Bill Evans, Research Analyst at Westpac, points out that the RBA decided to leave the cash rate at 1.50% and remains cautious around the outlook for the consumer while retaining a conservative unemployment forecast.
“There were two issues that we thought might change in this Statement, particularly if the Governor had decided to be more upbeat in his commentary.”
“The first one was whether he would continue to describe the outlook for household consumption as “a continuing source of uncertainty”. This description was used in the September Statement but was dropped from the Minutes of that meeting. However, the comment has been repeated in today’s Statement.”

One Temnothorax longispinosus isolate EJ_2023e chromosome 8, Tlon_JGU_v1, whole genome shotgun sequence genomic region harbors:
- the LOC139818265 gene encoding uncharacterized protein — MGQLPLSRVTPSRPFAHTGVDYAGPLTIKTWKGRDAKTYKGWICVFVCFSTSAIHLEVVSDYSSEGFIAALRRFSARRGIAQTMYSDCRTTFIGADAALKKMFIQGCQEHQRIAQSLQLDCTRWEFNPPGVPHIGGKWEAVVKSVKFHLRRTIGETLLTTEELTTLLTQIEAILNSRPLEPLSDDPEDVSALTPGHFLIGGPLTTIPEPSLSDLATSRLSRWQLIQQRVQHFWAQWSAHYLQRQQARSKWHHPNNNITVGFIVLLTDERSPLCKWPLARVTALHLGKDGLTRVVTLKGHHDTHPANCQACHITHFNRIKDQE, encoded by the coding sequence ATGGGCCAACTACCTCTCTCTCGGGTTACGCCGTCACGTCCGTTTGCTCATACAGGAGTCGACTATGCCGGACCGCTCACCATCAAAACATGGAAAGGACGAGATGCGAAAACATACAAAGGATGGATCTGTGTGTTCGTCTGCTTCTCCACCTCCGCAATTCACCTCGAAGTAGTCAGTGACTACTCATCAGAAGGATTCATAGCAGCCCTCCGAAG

“Secondly, we remain perplexed as to why the Bank can be optimistic about a lift in wages growth when it is only forecasting that the unemployment rate will fall from the current 5.3% to 5.0% by mid-2020. It was possible that, particularly following the upbeat employment report for August, the Governor may choose to indicate a lower target for the unemployment rate than the 5.0% that has been used in recent Statements. This was not the case and the 5.0% forecast has been retained. Of course, it remains a possibility that this forecast will be lowered in November with the release of the next Statement on Monetary Policy.”
The final paragraph in the Governor’s Statement is identical to the Statement in September, emphasising that progress in reducing unemployment and returning inflation to the target is likely to be gradual.
While markets appear to be pricing in around a 40% probability of a rate hike by end 2019, we remain comfortable with our forecast that rates will remain on hold through 2019 and 2020.”
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